OCRF Talk with Lin Zhang, M.D.



Lin Zhang, M.D.
Research Associate Professor of Obstetrics and Gynecology
University of Pennsylvania

Dr. Lin Zhang is a 2006 and 2009 Liz Tilberis Grant Recipient, and a 2003 Program of Excellence Grant Recipient.

In the fall of 2003, Dr. Lin Zhang was anxious. Having come to the United States for a postdoctoral research fellowship at the University of Pennsylvania three years earlier, Dr. Zhang now found himself at a pivotal moment in his career. He had made what he calls “one of the most important decisions in my life,” the decision to leave clinical practice and focus on laboratory research, but was unsure how to make the switch and initiate his research career. After reading about Ovarian Cancer Research Fund, he submitted his very first ovarian cancer research grant application in the summer of 2003, for OCRF’s Ann Schreiber Mentored Investigator Award.

“It seems like I had to wait a really long time to hear back about my grant application, he recalls. “When I got the good news, I was thrilled. It was really the first fundamental step toward developing my research career.”
A lot has changed for Dr. Lin over the past ten years. Since his first grant in 2003, he has been awarded two additional OCRF grants (one Liz Tilberis Award in 2006 and another in 2009) to support his research. He has transitioned from a trainee to a successful, independent investigator, directing a laboratory of his own that focuses on the function of microRNAs in ovarian cancer.

“microRNAs are a type of gene which has been shown to control certain behaviors in cells, including cell growth and death,” explains Dr. Zhang. “My grants from OCRF have enabled us to be the first to show how microRNAs might be involved in ovarian cancer, and to demonstrate how targeting them might lead to an effective treatment.” Specifically, Dr. Zhang is focusing on a microRNA named let-7, which he has shown is a promising therapeutic target. He believes that if he is able to restore the expression of let-7 in ovarian tumor cells, this may prevent the cancer from from growing.

Dr. Zhang hopes to be able to translate his findings from the lab to the clinic. “Ultimately, our goal is to identify which patients might respond to this type of therapy,” he says. “Based on these discoveries, translational researchers at the University of Pennsylvania are starting a pre-clinical trial in ovarian cancer, as well as a phase 0/I clinical trial in ovarian cancer patients. It’s very exciting. I may spend my days in the laboratory, but I’m always thinking about helping patients.”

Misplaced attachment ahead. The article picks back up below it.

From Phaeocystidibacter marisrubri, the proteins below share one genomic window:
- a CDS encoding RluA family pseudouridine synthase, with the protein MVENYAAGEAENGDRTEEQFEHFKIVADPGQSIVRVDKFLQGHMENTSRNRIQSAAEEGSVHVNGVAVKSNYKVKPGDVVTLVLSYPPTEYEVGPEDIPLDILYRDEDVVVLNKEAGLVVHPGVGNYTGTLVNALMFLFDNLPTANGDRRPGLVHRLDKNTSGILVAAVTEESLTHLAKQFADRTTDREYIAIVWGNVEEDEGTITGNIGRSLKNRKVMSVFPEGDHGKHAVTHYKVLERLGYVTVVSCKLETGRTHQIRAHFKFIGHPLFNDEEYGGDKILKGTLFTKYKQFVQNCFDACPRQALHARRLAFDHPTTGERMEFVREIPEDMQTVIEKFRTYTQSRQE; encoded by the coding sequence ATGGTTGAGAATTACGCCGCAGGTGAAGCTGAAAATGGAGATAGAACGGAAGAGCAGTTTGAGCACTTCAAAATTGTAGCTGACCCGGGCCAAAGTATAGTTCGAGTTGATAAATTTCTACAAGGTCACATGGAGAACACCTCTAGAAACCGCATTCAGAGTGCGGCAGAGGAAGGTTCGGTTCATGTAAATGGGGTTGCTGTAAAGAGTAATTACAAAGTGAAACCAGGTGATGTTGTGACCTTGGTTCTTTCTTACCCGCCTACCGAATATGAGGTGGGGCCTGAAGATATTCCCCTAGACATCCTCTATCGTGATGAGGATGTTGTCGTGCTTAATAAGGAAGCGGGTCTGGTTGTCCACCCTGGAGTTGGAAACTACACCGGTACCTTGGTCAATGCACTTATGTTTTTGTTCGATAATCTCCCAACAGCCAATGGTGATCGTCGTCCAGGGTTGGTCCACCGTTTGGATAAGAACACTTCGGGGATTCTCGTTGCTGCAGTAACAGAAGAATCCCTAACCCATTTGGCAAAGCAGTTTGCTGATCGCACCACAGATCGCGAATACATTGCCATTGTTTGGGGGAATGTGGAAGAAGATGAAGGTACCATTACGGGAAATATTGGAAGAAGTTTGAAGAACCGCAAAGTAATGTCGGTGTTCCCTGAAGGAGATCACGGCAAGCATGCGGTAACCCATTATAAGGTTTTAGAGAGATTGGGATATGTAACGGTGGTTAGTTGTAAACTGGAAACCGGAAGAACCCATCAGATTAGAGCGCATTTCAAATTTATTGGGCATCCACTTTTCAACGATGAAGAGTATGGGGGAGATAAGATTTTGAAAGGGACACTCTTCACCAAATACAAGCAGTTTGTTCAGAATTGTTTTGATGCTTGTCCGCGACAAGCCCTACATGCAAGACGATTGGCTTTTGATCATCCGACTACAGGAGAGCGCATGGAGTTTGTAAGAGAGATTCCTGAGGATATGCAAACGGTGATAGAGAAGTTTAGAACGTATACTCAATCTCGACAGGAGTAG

He believes patients have a lot to be optimistic about. “We know much more about ovarian cancer now than we did ten years ago when I was starting,” Dr. Zhang commented. The Cancer Genome Atlas project alone has yielded 68 genes that could be targeted for treatment. “We are learning more all the time. Ovarian cancer will be a much more treatable disease in the future.”

Over the years, Dr. Zhang has remained grateful to OCRF for kick-starting, and sustaining, his research career. “OCRF’s support helped me build my research program, and resulted in seventeen published research articles, six invited review articles and three book sections,” he says. In addition, OCRF grants have helped him train new researchers: two postdoctoral fellows, three graduate students, and one visiting scholar have been trained under his supervision. Working with these young researchers reminds him of how far he has come. “I know how critical these first grants are for young researchers. I’m grateful OCRF invested in me.”

Dr. Zhang’s grant was made possible in part by a generous donation from the Tell Every Amazing Lady About Ovarian Cancer, Louisa M. McGregor Foundation.